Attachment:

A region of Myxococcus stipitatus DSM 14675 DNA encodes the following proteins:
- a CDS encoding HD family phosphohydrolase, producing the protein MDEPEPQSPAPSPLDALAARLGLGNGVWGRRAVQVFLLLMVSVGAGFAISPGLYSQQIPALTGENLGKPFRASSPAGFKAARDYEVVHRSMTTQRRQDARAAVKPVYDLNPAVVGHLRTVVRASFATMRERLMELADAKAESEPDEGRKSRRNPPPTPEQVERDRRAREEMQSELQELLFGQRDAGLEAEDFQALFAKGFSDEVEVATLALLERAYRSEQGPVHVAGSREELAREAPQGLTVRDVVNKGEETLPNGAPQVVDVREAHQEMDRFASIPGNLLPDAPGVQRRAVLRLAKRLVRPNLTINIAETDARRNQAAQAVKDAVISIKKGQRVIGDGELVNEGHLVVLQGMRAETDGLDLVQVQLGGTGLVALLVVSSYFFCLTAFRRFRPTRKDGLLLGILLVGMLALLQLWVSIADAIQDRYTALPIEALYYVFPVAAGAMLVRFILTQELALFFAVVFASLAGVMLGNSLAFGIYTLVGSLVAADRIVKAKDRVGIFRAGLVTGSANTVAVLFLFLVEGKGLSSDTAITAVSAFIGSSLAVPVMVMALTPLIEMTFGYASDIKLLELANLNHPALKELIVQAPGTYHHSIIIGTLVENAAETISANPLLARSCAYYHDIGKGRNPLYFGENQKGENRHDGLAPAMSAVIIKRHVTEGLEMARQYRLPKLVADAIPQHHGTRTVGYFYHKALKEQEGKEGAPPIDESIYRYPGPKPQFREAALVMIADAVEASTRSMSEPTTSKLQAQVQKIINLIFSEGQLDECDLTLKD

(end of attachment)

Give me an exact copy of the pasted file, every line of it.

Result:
A region of Myxococcus stipitatus DSM 14675 DNA encodes the following proteins:
- a CDS encoding HD family phosphohydrolase, producing the protein MDEPEPQSPAPSPLDALAARLGLGNGVWGRRAVQVFLLLMVSVGAGFAISPGLYSQQIPALTGENLGKPFRASSPAGFKAARDYEVVHRSMTTQRRQDARAAVKPVYDLNPAVVGHLRTVVRASFATMRERLMELADAKAESEPDEGRKSRRNPPPTPEQVERDRRAREEMQSELQELLFGQRDAGLEAEDFQALFAKGFSDEVEVATLALLERAYRSEQGPVHVAGSREELAREAPQGLTVRDVVNKGEETLPNGAPQVVDVREAHQEMDRFASIPGNLLPDAPGVQRRAVLRLAKRLVRPNLTINIAETDARRNQAAQAVKDAVISIKKGQRVIGDGELVNEGHLVVLQGMRAETDGLDLVQVQLGGTGLVALLVVSSYFFCLTAFRRFRPTRKDGLLLGILLVGMLALLQLWVSIADAIQDRYTALPIEALYYVFPVAAGAMLVRFILTQELALFFAVVFASLAGVMLGNSLAFGIYTLVGSLVAADRIVKAKDRVGIFRAGLVTGSANTVAVLFLFLVEGKGLSSDTAITAVSAFIGSSLAVPVMVMALTPLIEMTFGYASDIKLLELANLNHPALKELIVQAPGTYHHSIIIGTLVENAAETISANPLLARSCAYYHDIGKGRNPLYFGENQKGENRHDGLAPAMSAVIIKRHVTEGLEMARQYRLPKLVADAIPQHHGTRTVGYFYHKALKEQEGKEGAPPIDESIYRYPGPKPQFREAALVMIADAVEASTRSMSEPTTSKLQAQVQKIINLIFSEGQLDECDLTLKD